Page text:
Ethiopia is a tough place especially for children.  The brothers’ situation has been registered at the local Woreda but there is no formal Government organisation that will intervene, they are just expected to survive.

I think of Kalabe and his older brother often, especially when it’s cold and raining or when I’m kissing my daughters goodnight.

One thing is certain; Kalabe has a place in our kindergarten class when school starts again in September.  We’ll provide his education, give him clothing, food and a place to build his confidence and understand he has a voice.  He’ll be surrounded by teachers who’ll encourage and classmates, many of whom will understand first hand some of what he is experiencing.

A photo of Kalabe Muna, when his neighbours brought him to the day of testing and told his story.

Yared is preparing to fly to Australia this month. He’s leaving his young family and beloved students to speak on behalf of the children and their families at The School of St Yared. He hopes to raise the profile of the school, find new sponsors for students like Eyouses and Kalabe and groups or organisations that will support the work he and his staff are doing.

As Eden pours a second cup of coffee and Eyouses talks about what it will be like to play with other children when he starts school in September, I think about how my own family has changed in the six months we’ve been living in Ethiopia. We’ve learned so much, but the most important lessons have been taught by the children at The School of St Yared. That learning is a privilege, education can change lives and loving family and friends are everything.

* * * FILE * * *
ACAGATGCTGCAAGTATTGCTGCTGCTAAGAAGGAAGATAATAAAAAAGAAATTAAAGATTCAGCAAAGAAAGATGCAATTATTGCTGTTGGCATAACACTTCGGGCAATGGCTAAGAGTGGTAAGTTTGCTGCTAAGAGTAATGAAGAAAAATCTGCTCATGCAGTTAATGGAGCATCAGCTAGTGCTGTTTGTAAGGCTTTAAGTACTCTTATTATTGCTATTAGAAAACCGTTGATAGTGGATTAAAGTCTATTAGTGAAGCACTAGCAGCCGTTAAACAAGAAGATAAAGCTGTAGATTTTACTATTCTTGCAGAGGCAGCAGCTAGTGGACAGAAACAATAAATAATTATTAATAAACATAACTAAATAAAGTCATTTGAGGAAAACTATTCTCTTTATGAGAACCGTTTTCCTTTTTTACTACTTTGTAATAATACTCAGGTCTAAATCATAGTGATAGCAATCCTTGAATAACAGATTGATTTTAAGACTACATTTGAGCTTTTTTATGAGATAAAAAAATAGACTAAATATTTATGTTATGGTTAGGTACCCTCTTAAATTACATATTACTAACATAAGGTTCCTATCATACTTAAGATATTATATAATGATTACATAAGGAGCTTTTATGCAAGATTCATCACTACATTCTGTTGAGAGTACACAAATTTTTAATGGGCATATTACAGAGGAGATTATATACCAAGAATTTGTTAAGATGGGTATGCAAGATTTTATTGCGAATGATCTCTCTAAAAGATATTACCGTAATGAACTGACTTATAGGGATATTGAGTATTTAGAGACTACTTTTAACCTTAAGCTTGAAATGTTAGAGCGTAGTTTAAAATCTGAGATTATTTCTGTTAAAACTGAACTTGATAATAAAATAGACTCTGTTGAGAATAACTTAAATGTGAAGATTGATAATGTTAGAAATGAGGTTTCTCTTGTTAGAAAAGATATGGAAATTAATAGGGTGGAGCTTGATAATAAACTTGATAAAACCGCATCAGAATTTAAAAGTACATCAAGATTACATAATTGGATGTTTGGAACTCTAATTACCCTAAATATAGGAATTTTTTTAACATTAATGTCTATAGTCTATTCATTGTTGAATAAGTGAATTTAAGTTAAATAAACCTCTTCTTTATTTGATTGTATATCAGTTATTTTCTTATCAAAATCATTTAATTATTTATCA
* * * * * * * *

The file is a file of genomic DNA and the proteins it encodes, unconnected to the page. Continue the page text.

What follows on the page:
Sallianne Deckert’s working background is television. Most recently presenting and producing at the Nine Network’s Postcards and Talk to the Animals. She’s also an adoptive mum and an Ambassador for Adoption Awareness Australia. She and her husband Steve Venour and their Ethiopian born daughters Kuleni and Tsegamareyam are calling Addis Ababa home for the next two years as they volunteer at The School of St Yared.

Yared Wolde, (Founder of The School of St Yared) will be visiting Australia in August/September to raise funds and the profile of this amazing school and the students who are indeed fighting poverty with education.  He will be traveling to Perth, Melbourne and Sydney and available for media interviews and speaking engagements.

To learn more, visit The School of St Yared Facebook page.

If you would like to sponsor a student or donate to the school contact [email protected]

Thank you so much for your support.